Wednesday 22 February 2017

Fianna Fáil seeks game-changer as first Independent domino yet to fall

Published 17/03/2016 | 02:30

Independent deputies, from left, Denis Naughten, Dr Michael Harty, Mattie McGrath, Noel Grealish and Michael Collins who met with the Fianna Fáil negotiators at Leinster House yesterday. Photo Tom Burke
Independent deputies, from left, Denis Naughten, Dr Michael Harty, Mattie McGrath, Noel Grealish and Michael Collins who met with the Fianna Fáil negotiators at Leinster House yesterday. Photo Tom Burke

Fianna Fáil is flat out trying to recruit for their minority government, but nobody is keen to budge. Micheál Martin has promised they've changed their ways and are more interested in good government than Cabinet positions.

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It's less about the Galway tent and more about social housing.

But the biggest problem is convincing an Independent to be the first to take the plunge and back Mr Martin for Taoiseach.

The eight-seat gap between the Fianna Fáil leader and Enda Kenny is not unbridgeable but every block will come at a heavy price.

And Independent TDs, who are effectively sole traders, will demand danger money if they are to hitch their flag to the underdog.

If they back Mr Martin and he doesn't succeed in the securing the numbers to overtake the acting Taoiseach, they will get nothing.

So while Fianna Fáil continues to try get that first domino to fall, it makes sense they would look elsewhere. The Labour Party's manifesto was rejected on election day, but in this strange new Dáil dynamic seven seats is as close to holding the balance of power as you can come. If Mr Martin could win them over, it would completely change the game.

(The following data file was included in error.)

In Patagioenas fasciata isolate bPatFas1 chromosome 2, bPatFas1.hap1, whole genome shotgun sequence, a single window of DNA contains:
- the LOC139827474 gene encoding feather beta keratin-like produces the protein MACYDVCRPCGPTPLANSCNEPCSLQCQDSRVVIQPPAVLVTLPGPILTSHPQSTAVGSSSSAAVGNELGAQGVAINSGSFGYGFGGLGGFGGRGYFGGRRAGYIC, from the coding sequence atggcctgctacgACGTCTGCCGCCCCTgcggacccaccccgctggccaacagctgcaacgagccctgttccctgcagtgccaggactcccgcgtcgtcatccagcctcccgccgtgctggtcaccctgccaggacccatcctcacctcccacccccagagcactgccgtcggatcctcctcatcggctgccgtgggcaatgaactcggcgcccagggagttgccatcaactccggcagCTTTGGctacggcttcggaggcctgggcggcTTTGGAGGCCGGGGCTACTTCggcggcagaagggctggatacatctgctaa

Joan Burton has made it clear that, since Labour's election bloodbath, the party needs time on the Opposition benches.

But she also told the Dáil there is an "onus" on everyone else to try to form a government.

Brendan Howlin added: "We stepped up to the plate [in 2011]. I will not argue the case for Labour again. The people have made their choice. It is now for others to stand up for the Republic, stand into that breach and provide a government."

A second election in the coming months is unlikely to help Labour, especially with its much depleted funds.

They feel they did their bit over the past five years and got no thanks - but if they really believe the arguments made for stable government during the campaign, surely they should at least listen to Fianna Fáil?

They also have strong characters who don't want to fade into the background just yet. After all, power is a drug.

Irish Independent

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